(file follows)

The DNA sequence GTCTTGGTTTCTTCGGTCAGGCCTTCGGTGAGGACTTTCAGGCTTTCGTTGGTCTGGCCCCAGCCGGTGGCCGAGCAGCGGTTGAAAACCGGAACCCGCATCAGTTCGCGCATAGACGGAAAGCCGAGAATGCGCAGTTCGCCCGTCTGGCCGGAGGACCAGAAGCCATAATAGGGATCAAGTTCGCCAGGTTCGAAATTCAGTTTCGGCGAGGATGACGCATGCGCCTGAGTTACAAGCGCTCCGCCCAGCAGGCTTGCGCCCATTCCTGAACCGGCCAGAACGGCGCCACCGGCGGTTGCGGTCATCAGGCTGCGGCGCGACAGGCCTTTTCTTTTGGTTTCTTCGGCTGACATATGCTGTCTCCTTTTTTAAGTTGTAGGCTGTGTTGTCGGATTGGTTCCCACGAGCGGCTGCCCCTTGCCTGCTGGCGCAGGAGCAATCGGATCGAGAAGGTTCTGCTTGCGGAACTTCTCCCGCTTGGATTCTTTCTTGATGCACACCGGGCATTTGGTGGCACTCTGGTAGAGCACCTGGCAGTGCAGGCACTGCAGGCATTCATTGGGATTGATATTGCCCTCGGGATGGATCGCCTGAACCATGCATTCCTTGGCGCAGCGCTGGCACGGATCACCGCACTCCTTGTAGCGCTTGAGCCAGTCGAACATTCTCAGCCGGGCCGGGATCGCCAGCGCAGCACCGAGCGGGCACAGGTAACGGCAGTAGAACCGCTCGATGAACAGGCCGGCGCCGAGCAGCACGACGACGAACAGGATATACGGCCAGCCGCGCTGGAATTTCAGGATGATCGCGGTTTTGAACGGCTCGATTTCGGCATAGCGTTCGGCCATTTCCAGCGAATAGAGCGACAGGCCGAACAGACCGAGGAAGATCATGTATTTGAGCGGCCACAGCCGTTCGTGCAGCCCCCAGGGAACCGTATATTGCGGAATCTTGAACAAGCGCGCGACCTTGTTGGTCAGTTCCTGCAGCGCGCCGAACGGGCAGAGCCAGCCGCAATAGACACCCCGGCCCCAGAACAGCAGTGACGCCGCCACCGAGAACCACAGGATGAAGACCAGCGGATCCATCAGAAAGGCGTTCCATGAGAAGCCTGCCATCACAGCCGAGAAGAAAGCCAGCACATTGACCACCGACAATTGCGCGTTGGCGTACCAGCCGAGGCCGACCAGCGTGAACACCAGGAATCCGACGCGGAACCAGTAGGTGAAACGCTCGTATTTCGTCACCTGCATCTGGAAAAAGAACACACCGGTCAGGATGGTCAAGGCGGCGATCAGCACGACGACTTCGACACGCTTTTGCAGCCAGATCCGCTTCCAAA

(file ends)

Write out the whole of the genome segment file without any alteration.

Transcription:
The DNA sequence GTCTTGGTTTCTTCGGTCAGGCCTTCGGTGAGGACTTTCAGGCTTTCGTTGGTCTGGCCCCAGCCGGTGGCCGAGCAGCGGTTGAAAACCGGAACCCGCATCAGTTCGCGCATAGACGGAAAGCCGAGAATGCGCAGTTCGCCCGTCTGGCCGGAGGACCAGAAGCCATAATAGGGATCAAGTTCGCCAGGTTCGAAATTCAGTTTCGGCGAGGATGACGCATGCGCCTGAGTTACAAGCGCTCCGCCCAGCAGGCTTGCGCCCATTCCTGAACCGGCCAGAACGGCGCCACCGGCGGTTGCGGTCATCAGGCTGCGGCGCGACAGGCCTTTTCTTTTGGTTTCTTCGGCTGACATATGCTGTCTCCTTTTTTAAGTTGTAGGCTGTGTTGTCGGATTGGTTCCCACGAGCGGCTGCCCCTTGCCTGCTGGCGCAGGAGCAATCGGATCGAGAAGGTTCTGCTTGCGGAACTTCTCCCGCTTGGATTCTTTCTTGATGCACACCGGGCATTTGGTGGCACTCTGGTAGAGCACCTGGCAGTGCAGGCACTGCAGGCATTCATTGGGATTGATATTGCCCTCGGGATGGATCGCCTGAACCATGCATTCCTTGGCGCAGCGCTGGCACGGATCACCGCACTCCTTGTAGCGCTTGAGCCAGTCGAACATTCTCAGCCGGGCCGGGATCGCCAGCGCAGCACCGAGCGGGCACAGGTAACGGCAGTAGAACCGCTCGATGAACAGGCCGGCGCCGAGCAGCACGACGACGAACAGGATATACGGCCAGCCGCGCTGGAATTTCAGGATGATCGCGGTTTTGAACGGCTCGATTTCGGCATAGCGTTCGGCCATTTCCAGCGAATAGAGCGACAGGCCGAACAGACCGAGGAAGATCATGTATTTGAGCGGCCACAGCCGTTCGTGCAGCCCCCAGGGAACCGTATATTGCGGAATCTTGAACAAGCGCGCGACCTTGTTGGTCAGTTCCTGCAGCGCGCCGAACGGGCAGAGCCAGCCGCAATAGACACCCCGGCCCCAGAACAGCAGTGACGCCGCCACCGAGAACCACAGGATGAAGACCAGCGGATCCATCAGAAAGGCGTTCCATGAGAAGCCTGCCATCACAGCCGAGAAGAAAGCCAGCACATTGACCACCGACAATTGCGCGTTGGCGTACCAGCCGAGGCCGACCAGCGTGAACACCAGGAATCCGACGCGGAACCAGTAGGTGAAACGCTCGTATTTCGTCACCTGCATCTGGAAAAAGAACACACCGGTCAGGATGGTCAAGGCGGCGATCAGCACGACGACTTCGACACGCTTTTGCAGCCAGATCCGCTTCCAAA